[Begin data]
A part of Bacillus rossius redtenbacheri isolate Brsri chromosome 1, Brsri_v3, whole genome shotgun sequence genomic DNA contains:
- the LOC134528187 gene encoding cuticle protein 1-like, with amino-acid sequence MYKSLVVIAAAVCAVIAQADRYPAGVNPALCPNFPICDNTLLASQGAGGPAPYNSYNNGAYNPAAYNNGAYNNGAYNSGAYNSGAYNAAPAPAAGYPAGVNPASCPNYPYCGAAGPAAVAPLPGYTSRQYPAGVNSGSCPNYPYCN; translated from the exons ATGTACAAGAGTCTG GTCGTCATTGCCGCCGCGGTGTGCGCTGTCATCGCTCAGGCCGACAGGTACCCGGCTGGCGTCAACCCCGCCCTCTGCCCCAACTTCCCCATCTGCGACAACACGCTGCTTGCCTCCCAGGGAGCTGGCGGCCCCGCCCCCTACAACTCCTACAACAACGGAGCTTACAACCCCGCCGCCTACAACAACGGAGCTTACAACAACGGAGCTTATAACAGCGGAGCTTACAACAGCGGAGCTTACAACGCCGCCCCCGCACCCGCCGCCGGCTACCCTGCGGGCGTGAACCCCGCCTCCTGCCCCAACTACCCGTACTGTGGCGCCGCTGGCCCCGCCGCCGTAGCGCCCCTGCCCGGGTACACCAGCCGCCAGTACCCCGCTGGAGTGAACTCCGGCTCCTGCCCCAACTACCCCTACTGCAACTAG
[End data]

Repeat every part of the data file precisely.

A part of Bacillus rossius redtenbacheri isolate Brsri chromosome 1, Brsri_v3, whole genome shotgun sequence genomic DNA contains:
- the LOC134528187 gene encoding cuticle protein 1-like, with amino-acid sequence MYKSLVVIAAAVCAVIAQADRYPAGVNPALCPNFPICDNTLLASQGAGGPAPYNSYNNGAYNPAAYNNGAYNNGAYNSGAYNSGAYNAAPAPAAGYPAGVNPASCPNYPYCGAAGPAAVAPLPGYTSRQYPAGVNSGSCPNYPYCN; translated from the exons ATGTACAAGAGTCTG GTCGTCATTGCCGCCGCGGTGTGCGCTGTCATCGCTCAGGCCGACAGGTACCCGGCTGGCGTCAACCCCGCCCTCTGCCCCAACTTCCCCATCTGCGACAACACGCTGCTTGCCTCCCAGGGAGCTGGCGGCCCCGCCCCCTACAACTCCTACAACAACGGAGCTTACAACCCCGCCGCCTACAACAACGGAGCTTACAACAACGGAGCTTATAACAGCGGAGCTTACAACAGCGGAGCTTACAACGCCGCCCCCGCACCCGCCGCCGGCTACCCTGCGGGCGTGAACCCCGCCTCCTGCCCCAACTACCCGTACTGTGGCGCCGCTGGCCCCGCCGCCGTAGCGCCCCTGCCCGGGTACACCAGCCGCCAGTACCCCGCTGGAGTGAACTCCGGCTCCTGCCCCAACTACCCCTACTGCAACTAG